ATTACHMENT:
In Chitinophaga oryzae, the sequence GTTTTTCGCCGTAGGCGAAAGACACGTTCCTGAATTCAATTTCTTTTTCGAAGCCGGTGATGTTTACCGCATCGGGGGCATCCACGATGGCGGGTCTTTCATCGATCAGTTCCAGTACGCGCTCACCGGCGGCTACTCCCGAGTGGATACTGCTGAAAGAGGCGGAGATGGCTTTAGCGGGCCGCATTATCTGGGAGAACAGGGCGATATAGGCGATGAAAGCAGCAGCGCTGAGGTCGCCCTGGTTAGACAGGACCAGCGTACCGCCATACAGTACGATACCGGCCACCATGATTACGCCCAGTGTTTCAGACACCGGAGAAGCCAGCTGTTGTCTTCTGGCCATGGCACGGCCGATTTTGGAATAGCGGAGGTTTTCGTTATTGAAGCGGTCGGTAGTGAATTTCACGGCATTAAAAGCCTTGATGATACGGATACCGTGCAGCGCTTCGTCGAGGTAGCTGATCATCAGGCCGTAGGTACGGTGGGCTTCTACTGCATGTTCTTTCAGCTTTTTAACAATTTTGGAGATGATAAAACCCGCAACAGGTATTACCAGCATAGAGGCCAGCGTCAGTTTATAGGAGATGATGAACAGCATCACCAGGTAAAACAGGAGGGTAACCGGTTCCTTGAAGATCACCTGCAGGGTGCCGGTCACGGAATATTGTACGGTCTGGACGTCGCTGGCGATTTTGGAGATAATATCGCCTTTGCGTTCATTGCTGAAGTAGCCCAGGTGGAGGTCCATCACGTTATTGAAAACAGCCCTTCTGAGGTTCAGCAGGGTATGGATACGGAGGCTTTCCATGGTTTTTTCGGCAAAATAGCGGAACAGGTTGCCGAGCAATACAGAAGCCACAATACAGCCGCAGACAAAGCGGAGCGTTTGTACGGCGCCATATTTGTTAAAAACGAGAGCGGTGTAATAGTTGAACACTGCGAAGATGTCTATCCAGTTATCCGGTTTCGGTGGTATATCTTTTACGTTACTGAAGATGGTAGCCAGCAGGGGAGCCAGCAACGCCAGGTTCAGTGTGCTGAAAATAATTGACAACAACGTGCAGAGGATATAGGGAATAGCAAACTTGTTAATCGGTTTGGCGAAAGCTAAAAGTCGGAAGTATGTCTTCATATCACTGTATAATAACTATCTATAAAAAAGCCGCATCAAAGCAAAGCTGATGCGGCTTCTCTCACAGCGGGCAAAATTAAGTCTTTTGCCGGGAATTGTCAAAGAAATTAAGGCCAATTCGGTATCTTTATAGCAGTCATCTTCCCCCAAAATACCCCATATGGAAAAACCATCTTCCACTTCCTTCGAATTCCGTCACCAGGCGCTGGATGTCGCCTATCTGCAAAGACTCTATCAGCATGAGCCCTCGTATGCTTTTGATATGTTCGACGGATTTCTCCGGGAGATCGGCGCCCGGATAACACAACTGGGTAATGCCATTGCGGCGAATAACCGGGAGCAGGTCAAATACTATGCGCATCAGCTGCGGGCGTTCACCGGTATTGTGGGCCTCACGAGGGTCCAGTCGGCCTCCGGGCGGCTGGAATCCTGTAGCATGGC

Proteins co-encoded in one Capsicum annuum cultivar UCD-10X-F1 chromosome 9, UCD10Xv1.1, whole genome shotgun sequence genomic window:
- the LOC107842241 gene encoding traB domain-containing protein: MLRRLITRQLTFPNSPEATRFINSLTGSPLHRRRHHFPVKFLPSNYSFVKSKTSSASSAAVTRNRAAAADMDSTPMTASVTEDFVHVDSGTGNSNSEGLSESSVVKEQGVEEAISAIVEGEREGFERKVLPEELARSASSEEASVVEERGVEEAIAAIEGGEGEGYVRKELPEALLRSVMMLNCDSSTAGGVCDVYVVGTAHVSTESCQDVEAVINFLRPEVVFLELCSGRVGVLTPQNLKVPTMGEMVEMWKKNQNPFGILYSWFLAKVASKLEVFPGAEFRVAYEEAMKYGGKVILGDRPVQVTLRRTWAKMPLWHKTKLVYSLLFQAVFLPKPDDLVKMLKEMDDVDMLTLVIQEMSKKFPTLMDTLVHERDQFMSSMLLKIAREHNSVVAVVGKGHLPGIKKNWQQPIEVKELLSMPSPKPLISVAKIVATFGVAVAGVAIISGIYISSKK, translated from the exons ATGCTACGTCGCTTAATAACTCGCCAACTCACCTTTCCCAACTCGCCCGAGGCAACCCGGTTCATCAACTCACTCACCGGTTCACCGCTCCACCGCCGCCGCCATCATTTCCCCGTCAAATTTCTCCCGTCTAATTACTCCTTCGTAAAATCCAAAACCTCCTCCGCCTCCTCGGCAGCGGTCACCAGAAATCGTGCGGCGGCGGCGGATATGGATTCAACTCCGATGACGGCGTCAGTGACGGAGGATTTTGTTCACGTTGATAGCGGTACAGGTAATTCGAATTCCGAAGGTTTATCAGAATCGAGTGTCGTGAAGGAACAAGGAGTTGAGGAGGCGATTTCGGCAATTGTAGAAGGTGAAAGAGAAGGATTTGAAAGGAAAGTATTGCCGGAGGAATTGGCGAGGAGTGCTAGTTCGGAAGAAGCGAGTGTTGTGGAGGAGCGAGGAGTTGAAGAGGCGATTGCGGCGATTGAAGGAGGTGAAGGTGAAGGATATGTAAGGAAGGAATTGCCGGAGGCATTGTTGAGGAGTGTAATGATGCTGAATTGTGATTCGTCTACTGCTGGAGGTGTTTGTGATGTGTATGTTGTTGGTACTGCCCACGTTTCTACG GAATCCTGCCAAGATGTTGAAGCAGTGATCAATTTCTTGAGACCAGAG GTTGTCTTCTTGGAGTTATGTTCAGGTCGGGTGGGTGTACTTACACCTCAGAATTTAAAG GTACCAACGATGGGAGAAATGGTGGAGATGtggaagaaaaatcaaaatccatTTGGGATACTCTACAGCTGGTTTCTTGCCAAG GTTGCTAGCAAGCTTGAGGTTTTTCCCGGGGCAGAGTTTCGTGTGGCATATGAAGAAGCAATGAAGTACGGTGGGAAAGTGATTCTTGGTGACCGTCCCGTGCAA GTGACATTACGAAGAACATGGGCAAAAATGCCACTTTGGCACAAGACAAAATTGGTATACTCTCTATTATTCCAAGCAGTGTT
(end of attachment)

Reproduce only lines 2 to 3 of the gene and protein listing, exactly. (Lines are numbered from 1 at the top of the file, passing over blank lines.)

Proteins co-encoded in one Capsicum annuum cultivar UCD-10X-F1 chromosome 9, UCD10Xv1.1, whole genome shotgun sequence genomic window:
- the LOC107842241 gene encoding traB domain-containing protein: MLRRLITRQLTFPNSPEATRFINSLTGSPLHRRRHHFPVKFLPSNYSFVKSKTSSASSAAVTRNRAAAADMDSTPMTASVTEDFVHVDSGTGNSNSEGLSESSVVKEQGVEEAISAIVEGEREGFERKVLPEELARSASSEEASVVEERGVEEAIAAIEGGEGEGYVRKELPEALLRSVMMLNCDSSTAGGVCDVYVVGTAHVSTESCQDVEAVINFLRPEVVFLELCSGRVGVLTPQNLKVPTMGEMVEMWKKNQNPFGILYSWFLAKVASKLEVFPGAEFRVAYEEAMKYGGKVILGDRPVQVTLRRTWAKMPLWHKTKLVYSLLFQAVFLPKPDDLVKMLKEMDDVDMLTLVIQEMSKKFPTLMDTLVHERDQFMSSMLLKIAREHNSVVAVVGKGHLPGIKKNWQQPIEVKELLSMPSPKPLISVAKIVATFGVAVAGVAIISGIYISSKK, translated from the exons ATGCTACGTCGCTTAATAACTCGCCAACTCACCTTTCCCAACTCGCCCGAGGCAACCCGGTTCATCAACTCACTCACCGGTTCACCGCTCCACCGCCGCCGCCATCATTTCCCCGTCAAATTTCTCCCGTCTAATTACTCCTTCGTAAAATCCAAAACCTCCTCCGCCTCCTCGGCAGCGGTCACCAGAAATCGTGCGGCGGCGGCGGATATGGATTCAACTCCGATGACGGCGTCAGTGACGGAGGATTTTGTTCACGTTGATAGCGGTACAGGTAATTCGAATTCCGAAGGTTTATCAGAATCGAGTGTCGTGAAGGAACAAGGAGTTGAGGAGGCGATTTCGGCAATTGTAGAAGGTGAAAGAGAAGGATTTGAAAGGAAAGTATTGCCGGAGGAATTGGCGAGGAGTGCTAGTTCGGAAGAAGCGAGTGTTGTGGAGGAGCGAGGAGTTGAAGAGGCGATTGCGGCGATTGAAGGAGGTGAAGGTGAAGGATATGTAAGGAAGGAATTGCCGGAGGCATTGTTGAGGAGTGTAATGATGCTGAATTGTGATTCGTCTACTGCTGGAGGTGTTTGTGATGTGTATGTTGTTGGTACTGCCCACGTTTCTACG GAATCCTGCCAAGATGTTGAAGCAGTGATCAATTTCTTGAGACCAGAG GTTGTCTTCTTGGAGTTATGTTCAGGTCGGGTGGGTGTACTTACACCTCAGAATTTAAAG GTACCAACGATGGGAGAAATGGTGGAGATGtggaagaaaaatcaaaatccatTTGGGATACTCTACAGCTGGTTTCTTGCCAAG GTTGCTAGCAAGCTTGAGGTTTTTCCCGGGGCAGAGTTTCGTGTGGCATATGAAGAAGCAATGAAGTACGGTGGGAAAGTGATTCTTGGTGACCGTCCCGTGCAA GTGACATTACGAAGAACATGGGCAAAAATGCCACTTTGGCACAAGACAAAATTGGTATACTCTCTATTATTCCAAGCAGTGTT